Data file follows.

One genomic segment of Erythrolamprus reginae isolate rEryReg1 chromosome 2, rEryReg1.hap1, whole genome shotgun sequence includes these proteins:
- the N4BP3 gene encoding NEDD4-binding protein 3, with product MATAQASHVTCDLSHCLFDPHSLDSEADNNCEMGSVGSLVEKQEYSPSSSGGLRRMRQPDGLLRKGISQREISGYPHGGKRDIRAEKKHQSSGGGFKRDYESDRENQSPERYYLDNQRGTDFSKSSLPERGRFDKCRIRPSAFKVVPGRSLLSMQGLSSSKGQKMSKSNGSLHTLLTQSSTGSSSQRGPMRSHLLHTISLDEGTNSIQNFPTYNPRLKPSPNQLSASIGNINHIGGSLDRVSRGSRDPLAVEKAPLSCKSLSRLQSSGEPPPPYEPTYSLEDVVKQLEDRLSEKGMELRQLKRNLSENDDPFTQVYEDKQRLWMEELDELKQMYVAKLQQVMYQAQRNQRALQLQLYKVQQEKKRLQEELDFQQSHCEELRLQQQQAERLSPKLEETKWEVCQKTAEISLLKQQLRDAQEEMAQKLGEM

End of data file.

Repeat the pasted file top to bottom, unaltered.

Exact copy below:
One genomic segment of Erythrolamprus reginae isolate rEryReg1 chromosome 2, rEryReg1.hap1, whole genome shotgun sequence includes these proteins:
- the N4BP3 gene encoding NEDD4-binding protein 3, with product MATAQASHVTCDLSHCLFDPHSLDSEADNNCEMGSVGSLVEKQEYSPSSSGGLRRMRQPDGLLRKGISQREISGYPHGGKRDIRAEKKHQSSGGGFKRDYESDRENQSPERYYLDNQRGTDFSKSSLPERGRFDKCRIRPSAFKVVPGRSLLSMQGLSSSKGQKMSKSNGSLHTLLTQSSTGSSSQRGPMRSHLLHTISLDEGTNSIQNFPTYNPRLKPSPNQLSASIGNINHIGGSLDRVSRGSRDPLAVEKAPLSCKSLSRLQSSGEPPPPYEPTYSLEDVVKQLEDRLSEKGMELRQLKRNLSENDDPFTQVYEDKQRLWMEELDELKQMYVAKLQQVMYQAQRNQRALQLQLYKVQQEKKRLQEELDFQQSHCEELRLQQQQAERLSPKLEETKWEVCQKTAEISLLKQQLRDAQEEMAQKLGEM